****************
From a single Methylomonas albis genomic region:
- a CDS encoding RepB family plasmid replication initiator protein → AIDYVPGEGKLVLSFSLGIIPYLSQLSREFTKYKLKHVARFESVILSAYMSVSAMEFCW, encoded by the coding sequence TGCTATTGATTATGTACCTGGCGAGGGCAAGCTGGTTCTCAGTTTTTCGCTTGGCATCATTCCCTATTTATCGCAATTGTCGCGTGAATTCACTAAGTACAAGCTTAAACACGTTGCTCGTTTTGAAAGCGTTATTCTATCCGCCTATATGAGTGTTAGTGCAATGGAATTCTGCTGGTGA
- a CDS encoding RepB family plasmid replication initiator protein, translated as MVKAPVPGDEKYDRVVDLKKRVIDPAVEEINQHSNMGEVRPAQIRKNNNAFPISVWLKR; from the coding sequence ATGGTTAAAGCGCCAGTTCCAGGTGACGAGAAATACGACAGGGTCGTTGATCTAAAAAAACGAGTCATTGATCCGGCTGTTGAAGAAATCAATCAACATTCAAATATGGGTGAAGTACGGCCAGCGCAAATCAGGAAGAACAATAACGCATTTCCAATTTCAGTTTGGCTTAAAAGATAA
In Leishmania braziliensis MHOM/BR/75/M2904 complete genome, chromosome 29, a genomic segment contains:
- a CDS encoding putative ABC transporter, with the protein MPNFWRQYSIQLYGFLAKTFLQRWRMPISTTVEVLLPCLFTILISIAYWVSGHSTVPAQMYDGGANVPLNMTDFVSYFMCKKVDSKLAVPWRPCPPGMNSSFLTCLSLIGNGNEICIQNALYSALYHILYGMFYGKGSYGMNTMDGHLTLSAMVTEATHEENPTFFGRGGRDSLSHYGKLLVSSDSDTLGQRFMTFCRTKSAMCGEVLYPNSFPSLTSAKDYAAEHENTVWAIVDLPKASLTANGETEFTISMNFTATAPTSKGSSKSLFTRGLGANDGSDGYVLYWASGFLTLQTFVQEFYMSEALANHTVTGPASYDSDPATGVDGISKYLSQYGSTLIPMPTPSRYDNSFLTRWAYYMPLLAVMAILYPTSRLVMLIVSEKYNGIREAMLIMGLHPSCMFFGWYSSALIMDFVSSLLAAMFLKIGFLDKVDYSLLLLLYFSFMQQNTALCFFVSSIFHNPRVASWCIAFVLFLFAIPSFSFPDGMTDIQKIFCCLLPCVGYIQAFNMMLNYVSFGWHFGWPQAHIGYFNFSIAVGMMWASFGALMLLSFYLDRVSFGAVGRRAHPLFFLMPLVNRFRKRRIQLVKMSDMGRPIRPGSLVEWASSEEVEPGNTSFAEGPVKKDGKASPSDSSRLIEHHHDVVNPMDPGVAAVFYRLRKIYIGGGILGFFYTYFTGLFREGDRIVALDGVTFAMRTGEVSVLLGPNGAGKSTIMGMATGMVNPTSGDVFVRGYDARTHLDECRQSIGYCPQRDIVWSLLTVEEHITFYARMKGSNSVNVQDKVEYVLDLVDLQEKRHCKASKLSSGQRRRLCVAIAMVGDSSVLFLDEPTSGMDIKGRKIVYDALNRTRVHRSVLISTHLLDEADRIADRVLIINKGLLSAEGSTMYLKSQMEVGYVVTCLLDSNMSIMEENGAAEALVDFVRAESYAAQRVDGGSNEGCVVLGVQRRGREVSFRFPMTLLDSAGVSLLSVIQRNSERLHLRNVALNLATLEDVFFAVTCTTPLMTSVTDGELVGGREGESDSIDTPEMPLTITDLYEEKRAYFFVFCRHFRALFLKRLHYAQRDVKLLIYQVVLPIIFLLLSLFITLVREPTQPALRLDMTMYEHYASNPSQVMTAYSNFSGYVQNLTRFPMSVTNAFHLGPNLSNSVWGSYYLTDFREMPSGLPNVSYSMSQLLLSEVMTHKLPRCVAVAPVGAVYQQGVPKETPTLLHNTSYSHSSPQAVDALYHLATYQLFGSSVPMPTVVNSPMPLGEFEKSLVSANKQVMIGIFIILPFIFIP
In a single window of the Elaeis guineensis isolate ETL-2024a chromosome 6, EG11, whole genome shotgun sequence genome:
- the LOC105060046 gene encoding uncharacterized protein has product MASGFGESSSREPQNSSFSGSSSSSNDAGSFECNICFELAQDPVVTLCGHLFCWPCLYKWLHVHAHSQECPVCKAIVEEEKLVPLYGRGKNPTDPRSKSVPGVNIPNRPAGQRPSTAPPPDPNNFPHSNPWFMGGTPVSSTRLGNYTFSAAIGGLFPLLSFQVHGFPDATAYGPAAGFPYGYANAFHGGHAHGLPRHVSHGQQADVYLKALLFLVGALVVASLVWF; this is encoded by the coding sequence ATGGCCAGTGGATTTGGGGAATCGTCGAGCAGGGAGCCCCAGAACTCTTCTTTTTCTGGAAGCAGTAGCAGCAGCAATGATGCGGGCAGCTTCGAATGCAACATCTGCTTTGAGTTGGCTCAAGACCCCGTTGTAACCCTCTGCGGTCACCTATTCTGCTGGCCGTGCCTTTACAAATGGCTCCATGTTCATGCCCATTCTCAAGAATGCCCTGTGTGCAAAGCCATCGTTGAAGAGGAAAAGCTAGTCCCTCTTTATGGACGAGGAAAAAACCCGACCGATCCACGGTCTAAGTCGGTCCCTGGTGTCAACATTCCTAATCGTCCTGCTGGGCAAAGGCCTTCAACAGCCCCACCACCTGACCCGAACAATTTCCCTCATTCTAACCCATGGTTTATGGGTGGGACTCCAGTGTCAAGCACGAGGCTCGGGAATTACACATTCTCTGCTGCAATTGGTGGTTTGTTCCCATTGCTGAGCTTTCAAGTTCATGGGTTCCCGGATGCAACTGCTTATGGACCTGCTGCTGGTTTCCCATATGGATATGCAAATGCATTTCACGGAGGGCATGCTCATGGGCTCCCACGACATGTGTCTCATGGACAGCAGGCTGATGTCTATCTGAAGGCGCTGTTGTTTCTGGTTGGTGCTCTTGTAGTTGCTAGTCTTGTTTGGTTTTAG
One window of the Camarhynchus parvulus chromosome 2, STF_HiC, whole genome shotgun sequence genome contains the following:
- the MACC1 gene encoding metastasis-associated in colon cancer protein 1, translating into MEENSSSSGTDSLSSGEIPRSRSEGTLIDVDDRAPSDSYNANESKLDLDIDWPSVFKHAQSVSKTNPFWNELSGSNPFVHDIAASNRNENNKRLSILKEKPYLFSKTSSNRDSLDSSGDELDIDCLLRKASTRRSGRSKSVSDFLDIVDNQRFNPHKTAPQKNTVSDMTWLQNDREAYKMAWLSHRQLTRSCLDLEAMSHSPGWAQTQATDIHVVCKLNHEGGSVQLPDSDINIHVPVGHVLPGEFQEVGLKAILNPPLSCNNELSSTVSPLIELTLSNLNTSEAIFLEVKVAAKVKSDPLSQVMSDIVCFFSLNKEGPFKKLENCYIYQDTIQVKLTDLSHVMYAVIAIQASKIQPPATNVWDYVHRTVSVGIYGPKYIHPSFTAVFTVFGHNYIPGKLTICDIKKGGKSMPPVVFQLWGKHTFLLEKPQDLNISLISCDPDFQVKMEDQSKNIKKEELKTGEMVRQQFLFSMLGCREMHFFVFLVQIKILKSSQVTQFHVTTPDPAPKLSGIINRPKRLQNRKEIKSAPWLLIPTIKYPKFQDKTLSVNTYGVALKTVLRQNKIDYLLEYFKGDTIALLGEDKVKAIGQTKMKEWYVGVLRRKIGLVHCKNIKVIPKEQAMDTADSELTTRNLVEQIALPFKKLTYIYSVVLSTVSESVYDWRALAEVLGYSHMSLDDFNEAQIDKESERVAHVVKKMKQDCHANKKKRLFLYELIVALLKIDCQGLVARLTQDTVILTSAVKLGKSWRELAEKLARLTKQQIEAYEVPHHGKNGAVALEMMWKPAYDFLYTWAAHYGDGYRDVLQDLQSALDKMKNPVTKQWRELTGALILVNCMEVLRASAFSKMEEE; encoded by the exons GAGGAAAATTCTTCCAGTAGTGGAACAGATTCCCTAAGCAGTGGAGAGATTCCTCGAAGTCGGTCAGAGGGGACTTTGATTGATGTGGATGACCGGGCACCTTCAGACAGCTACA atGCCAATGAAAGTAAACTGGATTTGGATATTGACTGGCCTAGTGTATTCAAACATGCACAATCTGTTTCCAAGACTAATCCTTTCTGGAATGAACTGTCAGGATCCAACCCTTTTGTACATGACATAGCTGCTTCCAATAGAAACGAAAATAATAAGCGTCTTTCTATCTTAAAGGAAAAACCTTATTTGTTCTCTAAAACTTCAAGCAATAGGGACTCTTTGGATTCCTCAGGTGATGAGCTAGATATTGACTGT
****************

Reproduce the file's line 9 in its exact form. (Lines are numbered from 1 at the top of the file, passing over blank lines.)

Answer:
- the MACC1 gene encoding metastasis-associated in colon cancer protein 1, translating into MEENSSSSGTDSLSSGEIPRSRSEGTLIDVDDRAPSDSYNANESKLDLDIDWPSVFKHAQSVSKTNPFWNELSGSNPFVHDIAASNRNENNKRLSILKEKPYLFSKTSSNRDSLDSSGDELDIDCLLRKASTRRSGRSKSVSDFLDIVDNQRFNPHKTAPQKNTVSDMTWLQNDREAYKMAWLSHRQLTRSCLDLEAMSHSPGWAQTQATDIHVVCKLNHEGGSVQLPDSDINIHVPVGHVLPGEFQEVGLKAILNPPLSCNNELSSTVSPLIELTLSNLNTSEAIFLEVKVAAKVKSDPLSQVMSDIVCFFSLNKEGPFKKLENCYIYQDTIQVKLTDLSHVMYAVIAIQASKIQPPATNVWDYVHRTVSVGIYGPKYIHPSFTAVFTVFGHNYIPGKLTICDIKKGGKSMPPVVFQLWGKHTFLLEKPQDLNISLISCDPDFQVKMEDQSKNIKKEELKTGEMVRQQFLFSMLGCREMHFFVFLVQIKILKSSQVTQFHVTTPDPAPKLSGIINRPKRLQNRKEIKSAPWLLIPTIKYPKFQDKTLSVNTYGVALKTVLRQNKIDYLLEYFKGDTIALLGEDKVKAIGQTKMKEWYVGVLRRKIGLVHCKNIKVIPKEQAMDTADSELTTRNLVEQIALPFKKLTYIYSVVLSTVSESVYDWRALAEVLGYSHMSLDDFNEAQIDKESERVAHVVKKMKQDCHANKKKRLFLYELIVALLKIDCQGLVARLTQDTVILTSAVKLGKSWRELAEKLARLTKQQIEAYEVPHHGKNGAVALEMMWKPAYDFLYTWAAHYGDGYRDVLQDLQSALDKMKNPVTKQWRELTGALILVNCMEVLRASAFSKMEEE; encoded by the exons GAGGAAAATTCTTCCAGTAGTGGAACAGATTCCCTAAGCAGTGGAGAGATTCCTCGAAGTCGGTCAGAGGGGACTTTGATTGATGTGGATGACCGGGCACCTTCAGACAGCTACA atGCCAATGAAAGTAAACTGGATTTGGATATTGACTGGCCTAGTGTATTCAAACATGCACAATCTGTTTCCAAGACTAATCCTTTCTGGAATGAACTGTCAGGATCCAACCCTTTTGTACATGACATAGCTGCTTCCAATAGAAACGAAAATAATAAGCGTCTTTCTATCTTAAAGGAAAAACCTTATTTGTTCTCTAAAACTTCAAGCAATAGGGACTCTTTGGATTCCTCAGGTGATGAGCTAGATATTGACTGT